Author's note: It’s been impossible to turn on the news or scroll through Facebook this week without finding a new story about Brock Turner. Unfortunately, this is not the first or last time a story on college rape will make the headlines. One in six American women will be raped in her lifetime. Whenever one of these stories makes the rounds, I think back to college, when I slowly realized that one of my friends was a rapist — and subsequently cut him out of my life. He was charming and sweet, and it was easy to ignore the sinister parts of his personality. But those parts were just as real as the rest of him, and cases like Turner’s make me want to remind people that there isn't a singular profile of a rapist; many types of people are capable of sexually assaulting someone else.
What do you do when your friend says he considers "no" to be an act of foreplay rather than a lack of consent?
This essay was originally published on October 1, 2014.
One of my former good friends, Matt, truly believed this. He wasn't joking, nor was he discussing Louis CK’s social commentary on Louie. At the time, I was shocked. Today, however, I know Matt is sadly not alone: A recent study shows that men who have sex without consent do not always consider themselves rapists.
Matt certainly didn't. He was that guy everyone knew. He worked at the local bar and could go from being a complete stranger to your possible-new-best-friend-whom-you-have-plans-with-tomorrow-night in the time he took to pour your first shot. He was — and still is — the most charming person I have ever met. We talked about everything: politics, classes, where we hoped to be in the future, our distaste for cheap alcohol…everything but Matt's sex life.
I soon discovered Matt had a routine: He would bring a woman to his apartment, pour her a drink, and take her to his room. She would leave early the next morning, and Matt would never mention it. Aside from a few passing jokes (“There’s no way Matt can keep these girls’ names straight!”) I didn’t really give Matt’s “process” much thought. I had always prided myself on not judging someone for his or her sex life, and I certainly wasn't against casual sex; one-night stands were par for the course among my friend group.
Author has requested anonymity. Names and details have been changed.
During a rough patch in my relationship with my boyfriend, Matt was the one who comforted me; he took me out to breakfast, because nothing cures a heartbreak and a hangover like a bacon-egg-and-cheese. Looking back, it's moments like that one that hurt the most. He always seemed like one of the good ones.
After talking to her, I started feeling uncomfortable about Matt. I began wondering if all of these hookups were as fun and casual as I had let myself believe. I asked Matt why he slept with my friend; he said it was because she'd looked sad and lonely. At that point, I should have asked him how he had interpreted those emotions as an invitation for sex — but, I didn’t. And, I still regret it.
One night, I awoke to a frantic phone call from yet another one of my close friends who had gone home with Matt. She told me she had kept saying “no,” but Matt wouldn’t slow down. She had been scared and had run away — without even grabbing all of her clothes.
From these women, I started hearing the same, alarming phrase, repeated over and over: “I didn’t even want to sleep with him in the first place." When I tried to talk to my ex (and Matt's best friend) about it, he defended Matt. I couldn’t believe the two of us — two people who had previously been having consensual sex — couldn’t even agree what “consent” was.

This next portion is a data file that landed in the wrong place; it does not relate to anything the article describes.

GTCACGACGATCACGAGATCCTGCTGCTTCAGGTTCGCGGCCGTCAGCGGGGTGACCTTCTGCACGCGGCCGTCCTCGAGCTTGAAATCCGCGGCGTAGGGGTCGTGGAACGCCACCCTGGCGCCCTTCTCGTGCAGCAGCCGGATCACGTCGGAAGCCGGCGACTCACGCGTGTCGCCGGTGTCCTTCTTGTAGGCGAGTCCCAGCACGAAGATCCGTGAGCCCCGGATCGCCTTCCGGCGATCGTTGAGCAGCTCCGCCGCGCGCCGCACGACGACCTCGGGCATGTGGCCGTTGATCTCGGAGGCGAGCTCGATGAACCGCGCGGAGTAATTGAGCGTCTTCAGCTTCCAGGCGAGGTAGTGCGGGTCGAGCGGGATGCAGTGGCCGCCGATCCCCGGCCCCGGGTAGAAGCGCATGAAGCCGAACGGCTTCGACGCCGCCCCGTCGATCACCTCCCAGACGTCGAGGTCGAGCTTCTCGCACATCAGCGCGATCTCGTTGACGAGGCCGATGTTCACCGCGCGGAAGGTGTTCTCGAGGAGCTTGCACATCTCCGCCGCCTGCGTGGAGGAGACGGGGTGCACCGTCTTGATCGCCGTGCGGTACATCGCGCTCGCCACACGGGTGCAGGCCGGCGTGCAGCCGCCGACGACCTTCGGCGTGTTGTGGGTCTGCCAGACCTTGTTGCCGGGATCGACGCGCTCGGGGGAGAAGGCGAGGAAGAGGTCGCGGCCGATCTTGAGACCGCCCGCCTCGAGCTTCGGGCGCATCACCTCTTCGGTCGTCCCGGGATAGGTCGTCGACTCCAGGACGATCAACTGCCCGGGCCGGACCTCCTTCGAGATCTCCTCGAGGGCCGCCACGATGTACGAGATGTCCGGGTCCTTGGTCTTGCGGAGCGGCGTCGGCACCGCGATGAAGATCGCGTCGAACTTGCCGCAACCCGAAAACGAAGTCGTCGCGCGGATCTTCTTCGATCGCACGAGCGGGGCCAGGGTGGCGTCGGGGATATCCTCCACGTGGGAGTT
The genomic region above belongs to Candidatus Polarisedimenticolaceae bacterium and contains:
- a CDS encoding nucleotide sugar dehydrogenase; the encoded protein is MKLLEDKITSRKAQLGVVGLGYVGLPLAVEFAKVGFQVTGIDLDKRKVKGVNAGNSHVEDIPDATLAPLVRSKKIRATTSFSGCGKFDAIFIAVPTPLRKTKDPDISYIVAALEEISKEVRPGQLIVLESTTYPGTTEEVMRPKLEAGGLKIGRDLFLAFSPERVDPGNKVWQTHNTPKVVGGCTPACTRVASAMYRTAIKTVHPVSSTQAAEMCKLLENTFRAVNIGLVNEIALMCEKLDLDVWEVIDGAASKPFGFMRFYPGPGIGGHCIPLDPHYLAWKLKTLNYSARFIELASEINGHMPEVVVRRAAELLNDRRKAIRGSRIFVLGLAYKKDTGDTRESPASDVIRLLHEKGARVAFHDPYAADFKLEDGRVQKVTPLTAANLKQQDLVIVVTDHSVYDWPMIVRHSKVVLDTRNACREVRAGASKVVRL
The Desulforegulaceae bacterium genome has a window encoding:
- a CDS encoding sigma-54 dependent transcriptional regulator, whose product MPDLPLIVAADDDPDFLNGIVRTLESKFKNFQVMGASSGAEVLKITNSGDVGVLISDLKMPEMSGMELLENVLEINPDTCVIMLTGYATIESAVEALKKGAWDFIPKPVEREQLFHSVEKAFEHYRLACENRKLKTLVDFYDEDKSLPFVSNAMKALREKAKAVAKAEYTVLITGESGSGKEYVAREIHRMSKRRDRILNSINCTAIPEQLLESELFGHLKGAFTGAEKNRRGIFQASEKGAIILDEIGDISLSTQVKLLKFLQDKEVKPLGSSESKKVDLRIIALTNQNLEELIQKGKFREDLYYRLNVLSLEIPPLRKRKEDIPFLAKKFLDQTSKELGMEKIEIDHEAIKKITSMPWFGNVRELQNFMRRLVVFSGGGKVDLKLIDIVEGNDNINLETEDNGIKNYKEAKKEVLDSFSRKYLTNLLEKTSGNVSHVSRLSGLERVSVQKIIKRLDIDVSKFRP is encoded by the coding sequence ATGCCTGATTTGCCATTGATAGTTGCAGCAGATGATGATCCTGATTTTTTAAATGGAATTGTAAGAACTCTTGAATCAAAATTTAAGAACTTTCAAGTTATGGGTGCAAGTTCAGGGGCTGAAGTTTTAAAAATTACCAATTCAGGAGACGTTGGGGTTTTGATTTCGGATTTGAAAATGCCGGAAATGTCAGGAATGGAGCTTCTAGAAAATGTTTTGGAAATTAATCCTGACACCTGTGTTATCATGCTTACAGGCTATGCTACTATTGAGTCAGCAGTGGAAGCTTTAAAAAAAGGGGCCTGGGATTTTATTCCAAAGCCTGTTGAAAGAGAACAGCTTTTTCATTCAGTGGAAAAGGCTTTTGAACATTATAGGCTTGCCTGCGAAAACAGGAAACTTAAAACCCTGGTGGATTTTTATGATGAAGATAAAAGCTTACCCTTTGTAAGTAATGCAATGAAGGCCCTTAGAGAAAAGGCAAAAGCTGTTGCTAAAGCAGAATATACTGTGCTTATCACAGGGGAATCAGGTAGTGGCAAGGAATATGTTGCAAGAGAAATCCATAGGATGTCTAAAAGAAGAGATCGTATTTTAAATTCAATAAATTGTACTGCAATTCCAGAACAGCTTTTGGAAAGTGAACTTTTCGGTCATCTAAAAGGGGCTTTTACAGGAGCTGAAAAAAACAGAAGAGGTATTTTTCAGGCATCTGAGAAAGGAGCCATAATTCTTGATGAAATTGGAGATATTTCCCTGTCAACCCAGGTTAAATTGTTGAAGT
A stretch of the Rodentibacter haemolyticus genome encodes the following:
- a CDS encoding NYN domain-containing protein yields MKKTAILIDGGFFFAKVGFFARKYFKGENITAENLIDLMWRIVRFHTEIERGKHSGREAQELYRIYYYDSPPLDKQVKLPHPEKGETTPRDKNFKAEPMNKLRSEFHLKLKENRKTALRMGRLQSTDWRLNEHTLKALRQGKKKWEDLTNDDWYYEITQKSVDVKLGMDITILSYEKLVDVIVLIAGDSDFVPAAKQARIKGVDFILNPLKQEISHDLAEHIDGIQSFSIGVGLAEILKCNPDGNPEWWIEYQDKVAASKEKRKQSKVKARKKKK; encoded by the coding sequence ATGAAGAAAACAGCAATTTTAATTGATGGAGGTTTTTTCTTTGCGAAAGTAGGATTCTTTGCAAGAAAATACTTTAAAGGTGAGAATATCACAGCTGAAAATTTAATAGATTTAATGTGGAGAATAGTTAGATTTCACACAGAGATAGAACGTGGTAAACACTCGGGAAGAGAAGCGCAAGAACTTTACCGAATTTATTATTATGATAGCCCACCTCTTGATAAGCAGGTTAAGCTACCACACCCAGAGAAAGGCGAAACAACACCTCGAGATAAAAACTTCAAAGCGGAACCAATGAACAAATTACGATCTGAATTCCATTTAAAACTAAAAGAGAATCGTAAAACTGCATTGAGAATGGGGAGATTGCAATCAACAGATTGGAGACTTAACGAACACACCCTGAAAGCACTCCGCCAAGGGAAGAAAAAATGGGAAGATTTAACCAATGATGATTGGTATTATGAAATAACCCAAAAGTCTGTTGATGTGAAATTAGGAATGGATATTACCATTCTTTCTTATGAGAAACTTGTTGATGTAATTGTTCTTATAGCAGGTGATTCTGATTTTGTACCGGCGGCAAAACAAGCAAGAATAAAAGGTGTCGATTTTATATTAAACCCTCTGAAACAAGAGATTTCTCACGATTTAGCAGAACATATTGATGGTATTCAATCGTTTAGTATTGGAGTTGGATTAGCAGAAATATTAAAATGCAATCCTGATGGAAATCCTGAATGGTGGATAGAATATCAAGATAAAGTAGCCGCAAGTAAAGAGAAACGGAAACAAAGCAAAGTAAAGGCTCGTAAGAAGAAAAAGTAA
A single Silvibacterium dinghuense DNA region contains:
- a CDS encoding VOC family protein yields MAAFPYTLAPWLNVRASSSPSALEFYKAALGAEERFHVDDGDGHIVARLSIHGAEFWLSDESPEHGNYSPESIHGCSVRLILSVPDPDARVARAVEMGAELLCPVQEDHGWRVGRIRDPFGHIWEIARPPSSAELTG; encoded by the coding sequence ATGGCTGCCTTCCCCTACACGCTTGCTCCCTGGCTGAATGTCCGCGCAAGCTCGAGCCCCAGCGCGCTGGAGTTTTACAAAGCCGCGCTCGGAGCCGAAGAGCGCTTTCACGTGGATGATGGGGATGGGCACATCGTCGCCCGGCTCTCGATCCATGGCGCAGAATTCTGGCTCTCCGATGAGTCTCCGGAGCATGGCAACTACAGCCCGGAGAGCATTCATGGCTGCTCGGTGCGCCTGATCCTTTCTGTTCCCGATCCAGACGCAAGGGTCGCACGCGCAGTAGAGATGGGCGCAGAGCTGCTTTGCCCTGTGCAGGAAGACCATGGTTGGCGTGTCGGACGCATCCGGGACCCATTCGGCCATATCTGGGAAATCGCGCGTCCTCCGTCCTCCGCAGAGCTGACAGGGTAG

What can you say to someone who doesn’t understand the word “no” — one of the very first words we learn as kids? When I confronted Matt, he expressed his awful belief that females don’t actually mean it when they say “no.” He insisted he’d always gotten “consent” because he’d never drugged anyone or forced someone into his room. At the time, I was so flabbergasted that I couldn’t even verbalize a definition of consent that took into consideration all of the nuances that come with different (but healthy) sexual relationships. But, I did know that the line between consent and rape went beyond the presence (or lack) of substances or violence.
For Matt and I, life post-friendship has as many shades of gray as our friendship did. We didn’t disappear from each other’s lives. We still have mutual friends. Some of them think Matt did nothing wrong; others have no problem calling him a rapist. In fact, one of my friends lives with him now. When Matt and I see each other, we proceed to act like strangers. When people show interest in him, I voice my concern. And when people talk about sexual assault cases in the media with disbelief, I remind them they knew Matt in college.
I’ll never be friends with Matt again. But, I can’t erase our past friendship any more than I can erase the pain he caused other people I cared about. Anyone could befriend Matt, or a guy like him — and that may be the scariest part of all. It's too simple to say you would never support or associate with a rapist; maybe you already have.
As a society, we don't have a clear definition of consent. And, all of the "consent" apps in the world won't make up for honest conversations. We know that peer influence has the power to prevent rape, and it's high time we all did a better job of asking questions and speaking out. If I had confronted Matt earlier, would my friends have been spared? Maybe. Maybe not. All I know is that next time, I won't be a silent bystander. I will speak out — even if the person in question seems like a "good guy." After all, if we don't have one definition for "consent," we don't have one for "rapist," either.
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